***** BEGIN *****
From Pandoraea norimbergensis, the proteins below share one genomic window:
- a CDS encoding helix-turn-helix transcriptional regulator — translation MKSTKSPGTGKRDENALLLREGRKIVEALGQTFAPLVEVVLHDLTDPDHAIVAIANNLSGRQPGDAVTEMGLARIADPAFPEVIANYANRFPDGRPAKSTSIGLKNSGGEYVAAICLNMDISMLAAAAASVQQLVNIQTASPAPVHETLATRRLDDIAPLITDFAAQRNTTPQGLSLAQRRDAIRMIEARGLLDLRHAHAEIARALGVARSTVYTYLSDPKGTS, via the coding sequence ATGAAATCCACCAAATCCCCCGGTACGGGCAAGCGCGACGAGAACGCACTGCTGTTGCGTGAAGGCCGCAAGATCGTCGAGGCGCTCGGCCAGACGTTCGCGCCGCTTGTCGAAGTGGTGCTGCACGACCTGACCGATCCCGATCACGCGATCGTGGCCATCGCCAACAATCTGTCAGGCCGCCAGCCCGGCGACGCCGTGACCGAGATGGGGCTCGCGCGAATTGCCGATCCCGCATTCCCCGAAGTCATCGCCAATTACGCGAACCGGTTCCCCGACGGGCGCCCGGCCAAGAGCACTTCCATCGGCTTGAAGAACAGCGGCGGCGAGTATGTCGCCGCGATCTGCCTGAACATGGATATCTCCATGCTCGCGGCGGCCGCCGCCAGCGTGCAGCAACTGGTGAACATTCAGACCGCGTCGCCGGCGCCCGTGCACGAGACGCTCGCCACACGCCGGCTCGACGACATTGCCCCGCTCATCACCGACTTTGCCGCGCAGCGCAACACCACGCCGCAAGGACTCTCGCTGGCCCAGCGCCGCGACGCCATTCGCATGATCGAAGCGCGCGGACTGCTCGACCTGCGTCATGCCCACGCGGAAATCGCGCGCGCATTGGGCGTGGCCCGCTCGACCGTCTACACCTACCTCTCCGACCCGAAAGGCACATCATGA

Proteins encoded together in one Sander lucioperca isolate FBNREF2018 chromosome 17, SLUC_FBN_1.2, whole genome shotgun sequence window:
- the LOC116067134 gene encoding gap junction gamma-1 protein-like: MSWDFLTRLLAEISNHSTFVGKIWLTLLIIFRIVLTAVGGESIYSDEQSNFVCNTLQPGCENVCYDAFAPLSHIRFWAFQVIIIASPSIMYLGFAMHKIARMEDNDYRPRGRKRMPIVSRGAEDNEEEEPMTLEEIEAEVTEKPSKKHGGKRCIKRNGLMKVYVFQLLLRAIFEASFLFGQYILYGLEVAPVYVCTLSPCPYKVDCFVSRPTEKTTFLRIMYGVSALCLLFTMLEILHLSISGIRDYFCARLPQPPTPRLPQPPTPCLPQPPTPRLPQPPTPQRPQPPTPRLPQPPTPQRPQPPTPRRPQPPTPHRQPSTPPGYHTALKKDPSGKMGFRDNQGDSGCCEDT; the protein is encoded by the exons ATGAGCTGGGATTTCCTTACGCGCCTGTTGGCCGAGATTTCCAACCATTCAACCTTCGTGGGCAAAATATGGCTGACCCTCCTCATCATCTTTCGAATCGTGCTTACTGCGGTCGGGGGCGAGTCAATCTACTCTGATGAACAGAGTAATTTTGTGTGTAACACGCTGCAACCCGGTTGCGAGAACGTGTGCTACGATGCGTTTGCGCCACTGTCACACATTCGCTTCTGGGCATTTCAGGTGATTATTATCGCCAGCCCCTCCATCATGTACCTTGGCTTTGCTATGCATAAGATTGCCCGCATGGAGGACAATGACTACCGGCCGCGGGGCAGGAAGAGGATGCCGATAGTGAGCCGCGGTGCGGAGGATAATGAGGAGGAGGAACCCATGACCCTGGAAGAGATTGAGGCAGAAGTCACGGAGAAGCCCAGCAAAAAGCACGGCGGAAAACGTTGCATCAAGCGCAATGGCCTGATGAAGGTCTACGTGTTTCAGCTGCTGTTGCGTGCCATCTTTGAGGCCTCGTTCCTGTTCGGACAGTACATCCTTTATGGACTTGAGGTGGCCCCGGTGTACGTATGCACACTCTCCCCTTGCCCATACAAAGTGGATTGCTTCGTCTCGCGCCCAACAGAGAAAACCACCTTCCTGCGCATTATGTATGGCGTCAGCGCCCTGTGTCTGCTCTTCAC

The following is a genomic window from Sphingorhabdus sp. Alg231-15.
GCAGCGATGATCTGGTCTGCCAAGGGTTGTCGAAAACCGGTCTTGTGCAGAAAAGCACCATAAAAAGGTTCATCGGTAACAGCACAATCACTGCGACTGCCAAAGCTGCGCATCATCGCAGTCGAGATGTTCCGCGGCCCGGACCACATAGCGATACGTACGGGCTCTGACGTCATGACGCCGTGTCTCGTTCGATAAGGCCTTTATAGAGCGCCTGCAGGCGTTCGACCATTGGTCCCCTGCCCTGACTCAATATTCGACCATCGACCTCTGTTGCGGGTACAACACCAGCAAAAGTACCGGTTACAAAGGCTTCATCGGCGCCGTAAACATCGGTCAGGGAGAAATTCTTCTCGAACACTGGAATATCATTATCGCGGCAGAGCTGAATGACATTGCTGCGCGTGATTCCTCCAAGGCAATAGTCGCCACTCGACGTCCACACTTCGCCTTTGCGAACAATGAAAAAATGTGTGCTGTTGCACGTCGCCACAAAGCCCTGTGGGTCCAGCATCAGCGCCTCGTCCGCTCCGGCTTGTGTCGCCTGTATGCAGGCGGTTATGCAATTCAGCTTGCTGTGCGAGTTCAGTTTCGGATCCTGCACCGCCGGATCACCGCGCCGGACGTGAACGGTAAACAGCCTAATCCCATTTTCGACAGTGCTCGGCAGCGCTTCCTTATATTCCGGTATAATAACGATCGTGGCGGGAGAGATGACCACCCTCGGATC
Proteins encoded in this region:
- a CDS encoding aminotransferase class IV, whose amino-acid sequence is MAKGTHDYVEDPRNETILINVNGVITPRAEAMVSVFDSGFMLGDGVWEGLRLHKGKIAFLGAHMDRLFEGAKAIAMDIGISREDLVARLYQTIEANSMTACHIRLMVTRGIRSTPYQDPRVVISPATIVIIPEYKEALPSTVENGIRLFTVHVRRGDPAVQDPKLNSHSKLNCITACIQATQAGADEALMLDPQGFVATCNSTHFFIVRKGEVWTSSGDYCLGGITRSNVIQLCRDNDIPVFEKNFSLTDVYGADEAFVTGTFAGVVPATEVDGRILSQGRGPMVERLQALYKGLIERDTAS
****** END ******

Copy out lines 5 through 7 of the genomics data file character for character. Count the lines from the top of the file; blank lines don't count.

The following is a genomic window from Sphingorhabdus sp. Alg231-15.
GCAGCGATGATCTGGTCTGCCAAGGGTTGTCGAAAACCGGTCTTGTGCAGAAAAGCACCATAAAAAGGTTCATCGGTAACAGCACAATCACTGCGACTGCCAAAGCTGCGCATCATCGCAGTCGAGATGTTCCGCGGCCCGGACCACATAGCGATACGTACGGGCTCTGACGTCATGACGCCGTGTCTCGTTCGATAAGGCCTTTATAGAGCGCCTGCAGGCGTTCGACCATTGGTCCCCTGCCCTGACTCAATATTCGACCATCGACCTCTGTTGCGGGTACAACACCAGCAAAAGTACCGGTTACAAAGGCTTCATCGGCGCCGTAAACATCGGTCAGGGAGAAATTCTTCTCGAACACTGGAATATCATTATCGCGGCAGAGCTGAATGACATTGCTGCGCGTGATTCCTCCAAGGCAATAGTCGCCACTCGACGTCCACACTTCGCCTTTGCGAACAATGAAAAAATGTGTGCTGTTGCACGTCGCCACAAAGCCCTGTGGGTCCAGCATCAGCGCCTCGTCCGCTCCGGCTTGTGTCGCCTGTATGCAGGCGGTTATGCAATTCAGCTTGCTGTGCGAGTTCAGTTTCGGATCCTGCACCGCCGGATCACCGCGCCGGACGTGAACGGTAAACAGCCTAATCCCATTTTCGACAGTGCTCGGCAGCGCTTCCTTATATTCCGGTATAATAACGATCGTGGCGGGAGAGATGACCACCCTCGGATC
Proteins encoded in this region: